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Illustration: Aïda Amer/Axios

SoftBank Vision Fund posted a nearly $18 billion operating loss for the fiscal year ended in March, and wrote down about 75% of its WeWork investment — but who cares if it managed overall gains of $9.6 billion, right? At least, that's the message SoftBank execs are expected to deliver to investors later today in a briefing focused on the two Vision Funds, according to a source familiar with the fund.

Why it matters: SoftBank famously raised about $100 billion in 2017 to back big tech unicorns, but disappointing bets like WeWork and Brandless raised questions about Vision Fund's, well, vision.

What they're saying: Since telling investors in May that it expects about 15 of its portfolio companies to go bankrupt, SoftBank now points out that some have raised new funding, all with lead investors not named SoftBank.

  • Some had up rounds, like Fanatics, goPuff, and Rappi.
  • Yes, but: Getaround, the peer-to-peer car rental company, saw its valuation drop to $700 million in its latest financing from $1.4 billion in the prior round. To be fair, the company was struggling even before the pandemic, yet managed to find its footing in the recent months.
  • Tokopedia had a pretty flat round, while Zymergen had a modest bump in valuation.

Meanwhile, SoftBank's second Vision fund is much smaller — $10 billion at the moment — and entirely financed by its parent company.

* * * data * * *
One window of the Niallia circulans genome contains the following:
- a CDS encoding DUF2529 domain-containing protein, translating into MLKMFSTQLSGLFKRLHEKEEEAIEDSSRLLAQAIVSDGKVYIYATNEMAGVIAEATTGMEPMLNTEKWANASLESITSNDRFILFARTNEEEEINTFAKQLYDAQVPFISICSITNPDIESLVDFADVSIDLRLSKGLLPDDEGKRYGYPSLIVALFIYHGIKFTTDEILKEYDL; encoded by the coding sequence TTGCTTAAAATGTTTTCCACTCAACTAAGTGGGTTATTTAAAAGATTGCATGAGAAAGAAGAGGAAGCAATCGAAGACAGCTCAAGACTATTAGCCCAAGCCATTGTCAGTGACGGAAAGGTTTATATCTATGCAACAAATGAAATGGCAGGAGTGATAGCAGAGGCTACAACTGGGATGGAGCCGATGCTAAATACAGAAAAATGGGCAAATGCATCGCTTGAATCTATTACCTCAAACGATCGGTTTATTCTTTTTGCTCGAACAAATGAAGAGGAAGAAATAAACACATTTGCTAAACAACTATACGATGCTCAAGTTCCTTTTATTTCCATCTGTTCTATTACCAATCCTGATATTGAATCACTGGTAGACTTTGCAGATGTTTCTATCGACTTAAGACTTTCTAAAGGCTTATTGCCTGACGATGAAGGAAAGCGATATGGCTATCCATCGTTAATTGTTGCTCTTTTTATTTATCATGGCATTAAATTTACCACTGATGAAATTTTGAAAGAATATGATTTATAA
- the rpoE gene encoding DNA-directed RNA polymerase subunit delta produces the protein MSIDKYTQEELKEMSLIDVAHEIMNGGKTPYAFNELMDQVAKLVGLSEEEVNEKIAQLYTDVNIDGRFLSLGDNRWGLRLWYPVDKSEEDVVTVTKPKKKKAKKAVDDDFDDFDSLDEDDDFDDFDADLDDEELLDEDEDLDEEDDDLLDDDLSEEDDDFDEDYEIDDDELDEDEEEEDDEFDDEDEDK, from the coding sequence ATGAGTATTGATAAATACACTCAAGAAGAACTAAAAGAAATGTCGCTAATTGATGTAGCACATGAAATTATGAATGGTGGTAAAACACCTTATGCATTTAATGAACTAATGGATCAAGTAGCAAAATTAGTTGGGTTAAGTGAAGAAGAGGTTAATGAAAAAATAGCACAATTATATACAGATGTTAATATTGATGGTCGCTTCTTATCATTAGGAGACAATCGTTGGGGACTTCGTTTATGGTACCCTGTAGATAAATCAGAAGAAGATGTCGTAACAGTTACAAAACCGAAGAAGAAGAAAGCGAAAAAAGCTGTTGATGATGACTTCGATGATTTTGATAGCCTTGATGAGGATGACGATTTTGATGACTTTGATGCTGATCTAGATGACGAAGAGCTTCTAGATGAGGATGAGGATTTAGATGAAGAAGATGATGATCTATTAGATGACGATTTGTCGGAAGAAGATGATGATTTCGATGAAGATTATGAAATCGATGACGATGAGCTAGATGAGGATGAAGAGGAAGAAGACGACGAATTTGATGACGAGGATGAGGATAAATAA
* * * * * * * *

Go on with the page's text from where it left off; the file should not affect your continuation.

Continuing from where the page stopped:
• During Monday's earnings presentation, chairman Masayoshi Son told journalists SoftBank is "open always to third-party investors but at the moment we are not that popular yet."
  • The source familiar with the Vision Fund's operations tells Axios that the challenge is finding good deals, not capital. Once it exhausts the initial $10 billion, Vision Fund 2 may turn to outside investors.

What's next: Hopefully it'll be filing for its SPAC soon...

Go deeper

Fund managers are ultra-bullish on stocks amid the pandemic

Illustration: Aïda Amer/Axios

Fund managers surveyed by Bank of America are more optimistic about the stock market now than they’ve been in more than two years. The bank surveyed 216 fund managers who collectively oversee $573 billion.

Worth noting: The survey began as U.S. election results trickled in. It was still in progress when Pfizer and BioNTech released promising data about the efficacy of their coronavirus vaccine.

15 mins ago - Health

U.S. exceeds 100,000 COVID-related hospitalizations for the first time

People wait outside the Emergency room of the Garfield Medical Center in Monterey Park, California on Dec 1. Photo: Frederic J. Brown/Getty Images

More than 100,200 Americans were hospitalized as of Wednesday due to the coronavirus for the first time since the outbreak began in early 2020, per the COVID Tracking Project.

The big picture: The milestone comes as health officials anticipated cases to surge due to holiday travel and gatherings. The impact of the holiday remains notable, as many states across the country are only reporting partial data.

4 hours ago - Science

The "war on nature"

A resident stands on his roof as the Blue Ridge Fire burned back in October in Chino Hills, Calif. Photo: Jae C. Hong/AP

Apocalyptic weather is the new normal because humans are "waging war on nature," the UN declared on Wednesday.

What they're saying: "The state of the planet is broken," said UN Secretary-General António Guterres, reports AP. “This is suicidal.”